Looking for a parking garage near the Texas State Capitol, yours truly instructed his wife, who was driving, our Jeep, to take a right only to find we were headed down a one-way street in the wrong direction. A quick U-turn and 15 minutes later we finally located the garage.
Our first stop was the Capitol Visitor’s Center, the former Texas Land Grand Office.
However, our main objective was Austin’s magnificent State Capitol Building.
With more than 360,000 square feet of interior floor space it is the largest state capitol and towering 310 feet it is some seven feet taller than the US Capitol and the sixth tallest state capitol. Standing atop the dome is the 14.6 foot high statue of the Goddess of Liberty holding an eight foot Texas star.
The exterior walls are made of Sunset Red Texas Granite while the foundation and interior walls are Texas limestone. The wainscoting and other woodwork are primarily oak and pine; although some cherry, walnut, mahogany and cedar were also used. The dome is galvanized cast and wrought iron and the roof covering 85,000 sq. ft. of copper.
Beginning with the interior of the dome over the rotunda, throughout the building the five-pointed Texas star is repetitively used, often with the letters :”T”, “E”, “X”,”A” “S” inserted between the points of the star.
Entering the foyer from the south entrance
you pass a large painting of David (Davy) Crockett
and then between marble statues of Sam Houston (left)
The rotunda floor contains the seal of the state of Texas surrounded by the six flags which have flown over the state (reading clockwise from the top right, Spain, France, the United States, Confederate States of America and the Republic of Texas)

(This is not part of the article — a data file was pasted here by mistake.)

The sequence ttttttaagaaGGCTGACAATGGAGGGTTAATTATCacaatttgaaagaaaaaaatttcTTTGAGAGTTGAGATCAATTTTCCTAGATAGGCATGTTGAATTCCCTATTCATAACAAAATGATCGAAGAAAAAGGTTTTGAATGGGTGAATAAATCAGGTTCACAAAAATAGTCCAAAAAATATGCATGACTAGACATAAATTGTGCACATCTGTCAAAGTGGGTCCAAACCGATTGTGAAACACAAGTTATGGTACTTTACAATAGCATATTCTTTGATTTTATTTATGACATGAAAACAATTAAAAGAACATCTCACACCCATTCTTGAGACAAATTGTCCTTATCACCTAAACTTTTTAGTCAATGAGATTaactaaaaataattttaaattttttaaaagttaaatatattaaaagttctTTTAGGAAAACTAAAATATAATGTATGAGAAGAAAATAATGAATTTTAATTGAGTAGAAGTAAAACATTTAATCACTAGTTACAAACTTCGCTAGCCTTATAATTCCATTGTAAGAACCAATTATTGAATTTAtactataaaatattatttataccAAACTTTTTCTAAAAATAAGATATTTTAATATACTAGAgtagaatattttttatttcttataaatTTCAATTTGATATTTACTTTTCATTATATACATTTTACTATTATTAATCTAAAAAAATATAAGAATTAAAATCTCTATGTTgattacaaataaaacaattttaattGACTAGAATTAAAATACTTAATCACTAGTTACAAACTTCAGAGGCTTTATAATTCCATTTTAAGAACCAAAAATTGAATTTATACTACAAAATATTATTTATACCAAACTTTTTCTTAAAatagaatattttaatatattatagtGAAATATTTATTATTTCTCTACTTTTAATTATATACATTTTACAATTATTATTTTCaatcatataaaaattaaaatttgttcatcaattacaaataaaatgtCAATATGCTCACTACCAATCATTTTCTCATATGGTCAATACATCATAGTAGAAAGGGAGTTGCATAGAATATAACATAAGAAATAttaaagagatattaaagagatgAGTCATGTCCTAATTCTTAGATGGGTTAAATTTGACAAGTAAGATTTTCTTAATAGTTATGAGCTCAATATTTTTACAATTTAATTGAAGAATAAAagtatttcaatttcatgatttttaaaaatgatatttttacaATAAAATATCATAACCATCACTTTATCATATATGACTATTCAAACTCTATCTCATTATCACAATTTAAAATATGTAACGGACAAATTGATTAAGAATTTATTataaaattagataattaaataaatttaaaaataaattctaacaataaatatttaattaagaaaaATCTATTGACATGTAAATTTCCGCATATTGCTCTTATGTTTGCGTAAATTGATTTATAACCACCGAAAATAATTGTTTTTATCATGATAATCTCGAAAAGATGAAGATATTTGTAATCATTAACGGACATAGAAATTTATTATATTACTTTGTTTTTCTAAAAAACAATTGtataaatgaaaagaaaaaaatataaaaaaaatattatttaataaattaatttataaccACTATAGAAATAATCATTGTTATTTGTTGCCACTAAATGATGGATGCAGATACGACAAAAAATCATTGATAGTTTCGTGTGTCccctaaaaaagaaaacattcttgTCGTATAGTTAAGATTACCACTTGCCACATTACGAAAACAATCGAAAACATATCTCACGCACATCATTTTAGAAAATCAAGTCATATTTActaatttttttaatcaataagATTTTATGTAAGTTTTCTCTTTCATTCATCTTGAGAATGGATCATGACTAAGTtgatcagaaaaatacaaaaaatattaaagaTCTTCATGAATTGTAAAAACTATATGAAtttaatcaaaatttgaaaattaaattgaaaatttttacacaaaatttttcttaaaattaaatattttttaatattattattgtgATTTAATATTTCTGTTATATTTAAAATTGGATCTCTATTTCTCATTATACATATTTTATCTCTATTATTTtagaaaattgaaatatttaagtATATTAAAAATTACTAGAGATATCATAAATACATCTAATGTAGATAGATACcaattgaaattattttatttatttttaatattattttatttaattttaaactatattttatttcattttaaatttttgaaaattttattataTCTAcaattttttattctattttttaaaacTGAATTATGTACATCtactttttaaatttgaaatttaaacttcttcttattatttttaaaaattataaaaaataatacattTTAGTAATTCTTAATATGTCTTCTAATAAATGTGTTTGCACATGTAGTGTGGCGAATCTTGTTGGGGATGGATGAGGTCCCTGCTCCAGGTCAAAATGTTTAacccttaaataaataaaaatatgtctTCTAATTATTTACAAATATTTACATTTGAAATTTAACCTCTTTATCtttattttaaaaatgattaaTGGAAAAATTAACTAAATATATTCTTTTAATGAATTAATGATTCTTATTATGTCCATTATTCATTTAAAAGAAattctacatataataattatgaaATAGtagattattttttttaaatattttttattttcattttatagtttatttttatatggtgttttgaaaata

Carved door frames
have bronze hinges inscribed with the words, “Texas Capitol”
and the hinges and other hardware are incised with geometric and stylized floral motifs.
The door knobs and door hinges throughout the building. Each door knob prominently displays the Texas star.
The stairways each possessed their own hand-crafted elegance.
Then there the main legislative and judicial chambers.
GOVERNOR’S PUBLIC RECEPTION ROOM
ORIGINAL SUPREME COURT CHAMBER
ORIGINAL COURT OF APPEALS CHAMBER
ORIGINAL STATE TREASURER”S OFFICE
The Capitol grounds host the greatest number of monuments of any of the state capital we’ve visited to date.
Our next stop was the Lyndon Baines Johnson Presidential Library and Museum located on the University of Texas campus. The ten –story building is home to 45 million pages of historical documents, 650,000 photographs, 1 million feet of motion picture film and 15,000 hours of recordings from the public career of Johnson and his close associates, including over 600 hours of presidential telephone conversations (including a call to Rose Kennedy just hours after JFK’s assignation).
The museum features a selection of permanent historical and cultural exhibits which examine his boyhood years through the turbulent 1960s, including his untimely ascendency to the presidency on November 22, 1963,
and major policy decisions which have shaped his presidential legacy (e.g., the Voting Rights act of 1965, Head Start, War on Poverty and Vietnam).
A smaller section was dedicated to Lady Bird Johnson during her White House years.
There was also an interesting etched bronze plaque which depicts LBJ with his four predecessors (FDR, Truman, Eisenhower and JFK).
As with other presidential libraries we’ve visited, there are also changing exhibits. On display is a tribute to
In the form of a series of large photographs (some which we’ve seen before and some which very graphic) from the Civil War,
The Spanish American War, World War I,
World War II,
the Iraqi War and the War in Afghanistan.